2. Communication: Proper communication is, in reality, a key to succeed in absolutely everything. As a truck driver, you will need to be in constant contact with your dispatcher, to understand the route, the delivery requirements and more. Also, you will need to efficiently communicate with the customer as well as repair shops in order to minimize the unpaid downtime and shop time.
  3. The big paycheck is a myth: In recent times, the cost of operating on the road, maintaining the truck and repairs, as well as the cost of food has gone through the roof. No matter how many hours of work you put in, the truck driving career is not going to make you rich. You will be able to pay the bills and provide for your family, but earning a fortune working as a trucker is difficult.
  4. Family and relationships: You are always on the road and your relationship with your partner and kids suffer. While you are alone on the road, your partner basically becomes a single parent, taking care of the home, kids, job, household work, and much more. You will miss your kid’s first game or recital, and many other milestones. And you need to be mentally prepared for that. Luckily, we live in an era with such technologies, that even when you are driving, you can be in constant contact with your family.
  5. Know when to move on: If you are not happy with your carrier in terms of payments and work environment, let them know. It’s a mutual relationship and your concerns must be attended to. But if your questions are not being answered, find a better opportunity and move on. You are putting in a lot of work and deserve to be paid and treated accordingly. You may find that changing jobs is uncomfortable, but if you do find a carrier who would recognize your efforts, moving on is the best option.
  6. Switch roles: Your happiness and mental well-being are more important than any job in the world. While working as a truck driver, even for a small moment if you think you can do a better job and that your skills are best suited elsewhere, then do not hesitate to change your career at all.

A professional truck driver is required to work out a balance in work and personal life, accept the situation, and make the best out of it. Long lonely journeys, rest stop food, a host of security and operational protocols, a pile of paperwork – that is the life of a truck driver. However, these days most carriers have opted for a fleet management system that has made the lives of truck drivers easier.

For example, Matrack’s MA-ELD Classic ELD automatically records data for HOS, fuel usage and mileage, GPS tracking, and more. Once integrated with the Fleet management system (FMS) application, alerts are sent to all the parties involved – carrier, operator, fleet manager, and customer. Being aware of the arrival and departure timings of a truck helps in reducing downtime. Moreover, as the device automatically records all the data, the truck driver doesn’t have to fret over maintaining unnecessary physical records.

If you have decided to adopt the life of a trucker, make sure that your carriers use an efficient FMS. If you are interested in knowing more about Matrack’s tracking devices and other services, contact us!

Mental Well-Being Tips For Truck Drivers

Trucking is a profession that calls for 18-20 hours of work in one day. Sometimes, drivers have to spend weeks and even months out on the road. The monotony of driving through the road all alone often makes the journey depressing. It is important for the drivers to try to find a healthy balance of work in order to maintain overall well-being. Here are a few tips that can help truck drivers to relax and have a successful and healthy career:

  • Traveling partner: Most trucking companies sometimes allow drivers to take either their pet or their spouse/partner on the journey. This breaks the monotony and also helps in improving the driver’s relationship with their spouse. It also gives the spouse a look into every day like their trucking partner.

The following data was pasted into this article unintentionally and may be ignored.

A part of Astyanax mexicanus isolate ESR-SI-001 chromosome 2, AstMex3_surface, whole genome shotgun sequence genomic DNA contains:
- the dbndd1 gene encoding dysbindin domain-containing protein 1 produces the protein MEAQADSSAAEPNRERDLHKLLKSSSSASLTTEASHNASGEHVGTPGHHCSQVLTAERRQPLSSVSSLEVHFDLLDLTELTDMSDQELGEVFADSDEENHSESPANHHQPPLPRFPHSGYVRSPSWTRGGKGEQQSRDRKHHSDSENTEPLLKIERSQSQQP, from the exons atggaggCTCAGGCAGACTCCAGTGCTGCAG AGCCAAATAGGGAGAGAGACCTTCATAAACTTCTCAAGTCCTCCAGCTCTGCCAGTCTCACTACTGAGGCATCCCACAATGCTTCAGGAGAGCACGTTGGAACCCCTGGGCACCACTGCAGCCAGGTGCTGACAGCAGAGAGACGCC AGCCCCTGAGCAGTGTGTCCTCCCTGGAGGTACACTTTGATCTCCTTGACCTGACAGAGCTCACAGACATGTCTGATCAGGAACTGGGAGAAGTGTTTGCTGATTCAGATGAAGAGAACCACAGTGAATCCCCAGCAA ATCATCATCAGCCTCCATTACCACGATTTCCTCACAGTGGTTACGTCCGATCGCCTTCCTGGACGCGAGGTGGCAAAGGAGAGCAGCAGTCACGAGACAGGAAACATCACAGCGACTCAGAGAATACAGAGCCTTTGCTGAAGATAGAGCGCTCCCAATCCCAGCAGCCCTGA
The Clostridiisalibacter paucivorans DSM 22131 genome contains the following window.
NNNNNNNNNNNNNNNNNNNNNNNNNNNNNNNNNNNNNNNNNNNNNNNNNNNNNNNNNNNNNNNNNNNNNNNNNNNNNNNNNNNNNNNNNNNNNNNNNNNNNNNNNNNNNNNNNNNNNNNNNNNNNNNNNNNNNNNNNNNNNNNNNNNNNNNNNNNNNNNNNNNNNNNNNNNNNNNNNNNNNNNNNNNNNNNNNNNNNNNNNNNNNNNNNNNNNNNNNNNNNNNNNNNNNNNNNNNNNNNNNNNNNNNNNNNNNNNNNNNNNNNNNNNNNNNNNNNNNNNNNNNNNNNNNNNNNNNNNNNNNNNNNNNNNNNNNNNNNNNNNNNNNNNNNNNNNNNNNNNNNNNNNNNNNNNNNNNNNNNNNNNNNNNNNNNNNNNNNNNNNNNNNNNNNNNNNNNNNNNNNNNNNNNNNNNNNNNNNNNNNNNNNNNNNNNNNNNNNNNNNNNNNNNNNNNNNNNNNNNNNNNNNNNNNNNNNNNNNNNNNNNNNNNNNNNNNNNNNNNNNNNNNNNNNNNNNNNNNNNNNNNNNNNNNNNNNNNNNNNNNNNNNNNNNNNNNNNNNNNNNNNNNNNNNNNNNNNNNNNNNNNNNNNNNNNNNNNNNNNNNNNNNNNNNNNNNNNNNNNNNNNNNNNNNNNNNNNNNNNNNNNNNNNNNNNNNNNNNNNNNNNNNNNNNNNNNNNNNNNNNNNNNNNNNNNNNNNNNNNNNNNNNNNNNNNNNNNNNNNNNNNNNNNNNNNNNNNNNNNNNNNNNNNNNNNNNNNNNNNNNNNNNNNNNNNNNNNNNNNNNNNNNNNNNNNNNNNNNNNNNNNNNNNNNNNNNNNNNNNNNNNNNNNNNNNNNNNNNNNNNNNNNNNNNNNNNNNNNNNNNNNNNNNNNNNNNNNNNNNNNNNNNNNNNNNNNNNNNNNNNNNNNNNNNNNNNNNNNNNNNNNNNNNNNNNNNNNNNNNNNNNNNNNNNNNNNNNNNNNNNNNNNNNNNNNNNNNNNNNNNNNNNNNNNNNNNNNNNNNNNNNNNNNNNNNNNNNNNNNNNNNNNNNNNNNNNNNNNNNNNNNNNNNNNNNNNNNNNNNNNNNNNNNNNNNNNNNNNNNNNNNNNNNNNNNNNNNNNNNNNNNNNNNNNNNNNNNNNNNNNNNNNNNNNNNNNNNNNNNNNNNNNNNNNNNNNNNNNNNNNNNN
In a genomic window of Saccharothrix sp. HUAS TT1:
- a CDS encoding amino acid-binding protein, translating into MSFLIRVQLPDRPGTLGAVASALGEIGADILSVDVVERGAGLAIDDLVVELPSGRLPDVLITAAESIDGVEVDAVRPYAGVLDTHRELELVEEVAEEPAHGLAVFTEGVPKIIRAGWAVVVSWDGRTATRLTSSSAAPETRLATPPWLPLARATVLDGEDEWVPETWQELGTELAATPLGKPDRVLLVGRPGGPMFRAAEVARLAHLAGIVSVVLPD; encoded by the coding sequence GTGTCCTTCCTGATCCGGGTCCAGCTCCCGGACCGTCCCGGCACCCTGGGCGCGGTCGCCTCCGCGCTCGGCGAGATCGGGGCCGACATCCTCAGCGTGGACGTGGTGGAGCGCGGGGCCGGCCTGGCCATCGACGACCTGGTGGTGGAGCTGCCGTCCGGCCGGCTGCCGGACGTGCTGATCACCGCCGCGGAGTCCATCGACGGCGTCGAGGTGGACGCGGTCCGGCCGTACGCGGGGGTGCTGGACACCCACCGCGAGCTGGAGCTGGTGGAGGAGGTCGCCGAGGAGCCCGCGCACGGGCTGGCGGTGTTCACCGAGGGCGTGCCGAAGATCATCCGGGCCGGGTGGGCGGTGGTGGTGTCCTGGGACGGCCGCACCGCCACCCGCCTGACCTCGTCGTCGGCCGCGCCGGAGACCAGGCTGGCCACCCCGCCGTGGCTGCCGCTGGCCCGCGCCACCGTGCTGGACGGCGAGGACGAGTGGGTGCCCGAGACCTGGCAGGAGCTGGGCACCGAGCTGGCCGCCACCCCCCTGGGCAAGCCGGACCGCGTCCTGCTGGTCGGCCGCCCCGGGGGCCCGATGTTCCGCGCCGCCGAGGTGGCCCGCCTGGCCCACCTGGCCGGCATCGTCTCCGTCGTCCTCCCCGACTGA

• Family time: Nowadays it is very easy to be in touch with family through voice and video calls. Also, listening to the voice of loved ones at least once a day can boost mood and help in relaxing.
  • Vacation: Although trucking doesn’t bring a hefty paycheck, with proper budgeting, you can save enough to take some time out and go on a vacation, preferably someplace where you don’t have to drive. Taking time away from your truck will definitely be a refreshing experience.
  • Choosing the rest stop: When you are driving for a longer duration, a good and clean rest stop can give you the much-needed breather. Also, try to find a place that has healthier food options, well lighting, and clean bathrooms.
  • Shower daily: It’s a stereotype for truck drivers, and they are assumed to be dirty. But the long hours, trying to make the delivery on time, and other challenges of the job – often leave drivers with fewer choices. However, if you do follow a routine, you can find some time to shower, groom, and change into a fresh set of clothes. A nice shower will help calm the nerves and get you in a better mental place for the journey ahead.
  • Stay in a hotel: Even if you are carrying comfortable bedding, take a break from sleeping in the cabin, and find a comfy hotel room. It won’t feel like home, but it sure will be better than sleeping in the truck.
  • Stay hydrated: Keep a track of your fluid intake. Avoid caffeine and sweet drinks, and opt for fruit juices, milkshakes, and coconut water.
  • Personalize your cabin: Whether you like it or not, a truck’s cabin is your home away from home, and it is always a good idea to personalize it. A small plant, a picture of your family, a souvenir from your favorite memory, some books you like – adding a personal touch to your cabin will make it easier to spend time in it.
  • Shorter over longer haul: Although longer hauls pay better, but choose such jobs once in a while, and stick to shorter routes. Working all the time on longer hauls will leave little space and time for you to enjoy anything else.

If you do want to succeed in your career as a truck driver, you will have to find the balance. The faster you do, the easier life will be for you. Also, the happier and relaxed you are, the better you will be able to perform at your job.